Dr. Jeffrey S. Lowe

Associate Professor
Ph.D., Rutgers University
SPA/COLABS BLDG SUITE 420D
Email me
713-313-7304
Departments: Urban Planning & Environmental Policy

Areas of Specialization:
Housing and Community Development, Planning and Race, Political Economy of Community Development Organizations, Public Philanthropy, University-Community Partnerships

Curriculum Vitae

Jeffrey S. Lowe is Associate Professor of Urban Planning and Environmental Policy in the Barbara Jordan-Mickey Leland School of Public Affairs at Texas Southern University. He received his Ph.D. in Urban Planning and Policy Development from Rutgers, The State University of New Jersey; a Master of City and Regional Planning from Morgan State University and a Bachelor of Business Administration from Howard University. Professor Lowe has held previous faculty positions at Columbia University, University of Memphis, Florida State University and Jackson State University, respectively. Also, he has worked as a consultant and researcher, and provided national leadership in the planning profession having served as chairperson of the Planning and the Black Community Division of the American Planning Association. Currently, Professor Lowe is Co-Chair of the Planners of Color Interest Group of the Association of Collegiate Schools of Planning.

Professor Lowe’s research interests focus on social justice and racial equity outcomes within the context of housing and community development planning processes and policies affecting lower-income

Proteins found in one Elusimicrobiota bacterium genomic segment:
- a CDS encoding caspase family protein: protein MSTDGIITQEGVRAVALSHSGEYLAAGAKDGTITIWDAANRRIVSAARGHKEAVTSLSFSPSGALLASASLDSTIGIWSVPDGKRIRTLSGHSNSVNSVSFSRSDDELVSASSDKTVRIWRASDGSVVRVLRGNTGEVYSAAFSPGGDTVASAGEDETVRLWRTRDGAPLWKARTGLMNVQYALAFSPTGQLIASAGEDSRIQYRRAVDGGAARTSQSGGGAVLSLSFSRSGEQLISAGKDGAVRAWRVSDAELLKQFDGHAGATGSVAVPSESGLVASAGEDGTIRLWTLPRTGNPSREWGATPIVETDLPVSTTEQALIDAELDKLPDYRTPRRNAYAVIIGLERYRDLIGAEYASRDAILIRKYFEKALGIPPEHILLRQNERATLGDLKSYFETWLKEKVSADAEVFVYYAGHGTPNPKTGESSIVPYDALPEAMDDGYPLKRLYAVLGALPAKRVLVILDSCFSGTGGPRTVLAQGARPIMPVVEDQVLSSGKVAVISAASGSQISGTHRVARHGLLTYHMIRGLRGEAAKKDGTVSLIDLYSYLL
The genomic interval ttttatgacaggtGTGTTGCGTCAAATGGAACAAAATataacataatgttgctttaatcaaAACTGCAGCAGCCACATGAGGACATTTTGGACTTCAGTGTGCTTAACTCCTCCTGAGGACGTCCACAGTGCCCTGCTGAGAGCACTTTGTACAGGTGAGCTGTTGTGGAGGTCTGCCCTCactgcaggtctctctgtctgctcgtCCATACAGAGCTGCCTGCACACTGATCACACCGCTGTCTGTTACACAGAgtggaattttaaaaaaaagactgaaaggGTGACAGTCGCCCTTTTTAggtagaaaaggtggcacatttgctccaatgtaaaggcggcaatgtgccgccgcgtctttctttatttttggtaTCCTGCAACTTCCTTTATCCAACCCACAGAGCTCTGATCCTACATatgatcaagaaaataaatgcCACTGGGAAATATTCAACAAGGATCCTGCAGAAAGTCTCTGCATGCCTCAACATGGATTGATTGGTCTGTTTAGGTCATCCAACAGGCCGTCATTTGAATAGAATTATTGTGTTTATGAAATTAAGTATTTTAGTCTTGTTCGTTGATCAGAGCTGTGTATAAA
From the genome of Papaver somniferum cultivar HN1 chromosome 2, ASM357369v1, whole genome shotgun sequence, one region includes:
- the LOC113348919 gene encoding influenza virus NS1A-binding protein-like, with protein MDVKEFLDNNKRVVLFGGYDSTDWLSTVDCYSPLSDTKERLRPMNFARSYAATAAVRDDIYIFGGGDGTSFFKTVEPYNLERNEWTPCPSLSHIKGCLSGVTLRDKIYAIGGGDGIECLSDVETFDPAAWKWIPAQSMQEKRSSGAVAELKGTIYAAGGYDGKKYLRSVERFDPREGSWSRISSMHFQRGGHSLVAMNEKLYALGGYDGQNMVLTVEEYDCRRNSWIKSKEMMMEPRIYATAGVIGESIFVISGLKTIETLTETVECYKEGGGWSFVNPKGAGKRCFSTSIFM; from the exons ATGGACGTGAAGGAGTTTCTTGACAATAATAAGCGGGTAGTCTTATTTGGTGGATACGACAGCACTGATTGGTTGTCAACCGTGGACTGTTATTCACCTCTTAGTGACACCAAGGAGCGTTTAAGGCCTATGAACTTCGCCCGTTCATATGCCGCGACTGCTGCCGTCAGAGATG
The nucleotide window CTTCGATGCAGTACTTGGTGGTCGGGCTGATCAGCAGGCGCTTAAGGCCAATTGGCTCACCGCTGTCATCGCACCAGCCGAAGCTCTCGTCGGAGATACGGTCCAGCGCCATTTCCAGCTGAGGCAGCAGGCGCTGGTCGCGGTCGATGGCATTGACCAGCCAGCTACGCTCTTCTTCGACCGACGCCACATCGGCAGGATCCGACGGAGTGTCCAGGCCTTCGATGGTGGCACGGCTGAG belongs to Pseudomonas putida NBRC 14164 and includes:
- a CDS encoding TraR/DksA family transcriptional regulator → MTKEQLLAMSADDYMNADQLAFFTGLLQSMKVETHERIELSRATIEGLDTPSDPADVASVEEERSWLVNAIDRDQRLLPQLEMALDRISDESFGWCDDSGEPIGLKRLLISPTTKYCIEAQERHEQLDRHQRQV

communities of color. His scholarship, which includes several conference presentations, reports, book chapters, and referred journal articles, advances understanding grounded in space and place and offers lessons and policy recommendations for revitalization efforts post-Hurricane Katrina; community development corporations; university-community partnerships; and philanthropic involvement in local community development activities. Professor Lowe is the author of the book Rebuilding Communities the Public Trust Way: Community Foundation Assistance to CDCs, 1980-2000 (Lexington Press 2006). Other more recent publications include: “Policy versus Politics: Post-Katrina Lower Income Housing Restoration in Mississippi,” Housing Policy Debate 22:1 (2012):57-73; and, “Missing New Orleans: Lessons from the CDC Sector on Abandonment and Reconstructing the Crescent City” (with Lisa K. Bates) in The City after Abandonment (University of Pennsylvania Press 2012) edited by Margaret Dewar and June Manning Thomas.